Migrating to the cloud isn’t always rainbows and sunshine

June 15, 2018 By Sean Applegate

Migrating to the cloud isn’t always rainbows and sunshine, so be sure to bring your raincoat and umbrella – figuratively of course.

In our recent solution brief, we discussed some of the many challenges that federal agencies frequently encounter when migrating to private and public cloud environments. These include latency problems caused by geographic disparity, insufficient network connectivity, and limited visibility into application performance that impedes monitoring and troubleshooting, among many others.

One federal cloud project in the news is the Defense Health Agency’s new electronic health records program — called Military Health System (MHS) Genesis — which delivers applications hosted by a third-party contractor to hundreds of military health facilities all over the globe via the Department of Defense Information Network (DODIN). As with other cloud deployment models, this one — which essentially is a private Software-as-a-Service (SaaS) arrangement — offers many potential benefits to a government organization, but also many potential pitfalls. In fact, early testing of MHS Genesis at a handful of medical facilities has confirmed numerous initial challenges and performance problems.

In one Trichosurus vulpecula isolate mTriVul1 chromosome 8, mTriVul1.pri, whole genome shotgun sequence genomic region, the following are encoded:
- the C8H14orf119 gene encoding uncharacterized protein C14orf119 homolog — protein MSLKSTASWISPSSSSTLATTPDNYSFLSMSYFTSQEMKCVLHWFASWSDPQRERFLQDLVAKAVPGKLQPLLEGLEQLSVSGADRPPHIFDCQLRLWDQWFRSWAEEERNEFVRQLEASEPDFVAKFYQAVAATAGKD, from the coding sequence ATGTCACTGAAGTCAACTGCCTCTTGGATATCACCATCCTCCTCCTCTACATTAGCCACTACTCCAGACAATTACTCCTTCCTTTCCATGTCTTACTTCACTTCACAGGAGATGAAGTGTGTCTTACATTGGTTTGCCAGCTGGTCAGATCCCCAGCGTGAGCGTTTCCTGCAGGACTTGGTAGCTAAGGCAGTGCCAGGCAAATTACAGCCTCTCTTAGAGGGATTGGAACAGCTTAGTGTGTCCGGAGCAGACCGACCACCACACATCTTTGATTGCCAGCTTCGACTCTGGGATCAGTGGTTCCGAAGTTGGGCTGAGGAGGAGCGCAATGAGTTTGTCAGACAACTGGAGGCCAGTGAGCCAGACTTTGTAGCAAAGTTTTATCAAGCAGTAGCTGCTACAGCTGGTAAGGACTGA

Frustrated employee waiting on his application

In many cases, agencies can address such challenges by adopting a structured and disciplined approach to cloud adoption that consists of four components: understanding, securing, controlling, and optimizing the cloud and the network path to it. If an agency is going to host applications with a third party, even if within a private cloud environment as MHS Genesis is, it is especially important to understand and secure the end-to-end environment as first steps. Once that is done, then agencies can provide greater focus on controlling and optimizing those environments to continuously improve performance and service levels that enhance mission velocity and productivity. Conversely, not doing so can lead to common problems such as high latency times, extended login times, frequent auto logouts, and other functional problems which are difficult to identify and negatively impact the mission.

When it comes to understanding the cloud and how the deploying application will operate within an agency’s environment, it is critical to gain end-to-end visibility of that system to thoroughly understand where problems exist and analyze their impact.  Once those problems are understood, prioritized, and then effectively mitigated, then IT can set about the objectives of securing the environment; controlling end-user experience and performance KPIs for both the technical infrastructure level and the business (workflow) level; and then, finally, optimizing the environment to maximize productivity and mission velocity.